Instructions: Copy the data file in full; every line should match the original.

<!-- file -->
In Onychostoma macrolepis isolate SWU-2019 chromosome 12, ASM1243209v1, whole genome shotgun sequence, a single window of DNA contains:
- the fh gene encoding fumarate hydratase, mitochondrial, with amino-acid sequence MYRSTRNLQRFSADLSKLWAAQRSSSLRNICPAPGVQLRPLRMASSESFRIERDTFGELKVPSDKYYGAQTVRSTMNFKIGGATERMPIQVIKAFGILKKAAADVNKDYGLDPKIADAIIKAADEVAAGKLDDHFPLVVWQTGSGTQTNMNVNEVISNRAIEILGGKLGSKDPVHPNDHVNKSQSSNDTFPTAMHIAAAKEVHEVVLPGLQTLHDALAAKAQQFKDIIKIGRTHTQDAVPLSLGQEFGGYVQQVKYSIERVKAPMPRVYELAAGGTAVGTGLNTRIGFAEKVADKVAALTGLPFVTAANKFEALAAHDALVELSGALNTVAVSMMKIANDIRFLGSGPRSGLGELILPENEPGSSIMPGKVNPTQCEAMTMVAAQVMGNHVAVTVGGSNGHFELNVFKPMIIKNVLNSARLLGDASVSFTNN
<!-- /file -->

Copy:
In Onychostoma macrolepis isolate SWU-2019 chromosome 12, ASM1243209v1, whole genome shotgun sequence, a single window of DNA contains:
- the fh gene encoding fumarate hydratase, mitochondrial, with amino-acid sequence MYRSTRNLQRFSADLSKLWAAQRSSSLRNICPAPGVQLRPLRMASSESFRIERDTFGELKVPSDKYYGAQTVRSTMNFKIGGATERMPIQVIKAFGILKKAAADVNKDYGLDPKIADAIIKAADEVAAGKLDDHFPLVVWQTGSGTQTNMNVNEVISNRAIEILGGKLGSKDPVHPNDHVNKSQSSNDTFPTAMHIAAAKEVHEVVLPGLQTLHDALAAKAQQFKDIIKIGRTHTQDAVPLSLGQEFGGYVQQVKYSIERVKAPMPRVYELAAGGTAVGTGLNTRIGFAEKVADKVAALTGLPFVTAANKFEALAAHDALVELSGALNTVAVSMMKIANDIRFLGSGPRSGLGELILPENEPGSSIMPGKVNPTQCEAMTMVAAQVMGNHVAVTVGGSNGHFELNVFKPMIIKNVLNSARLLGDASVSFTNN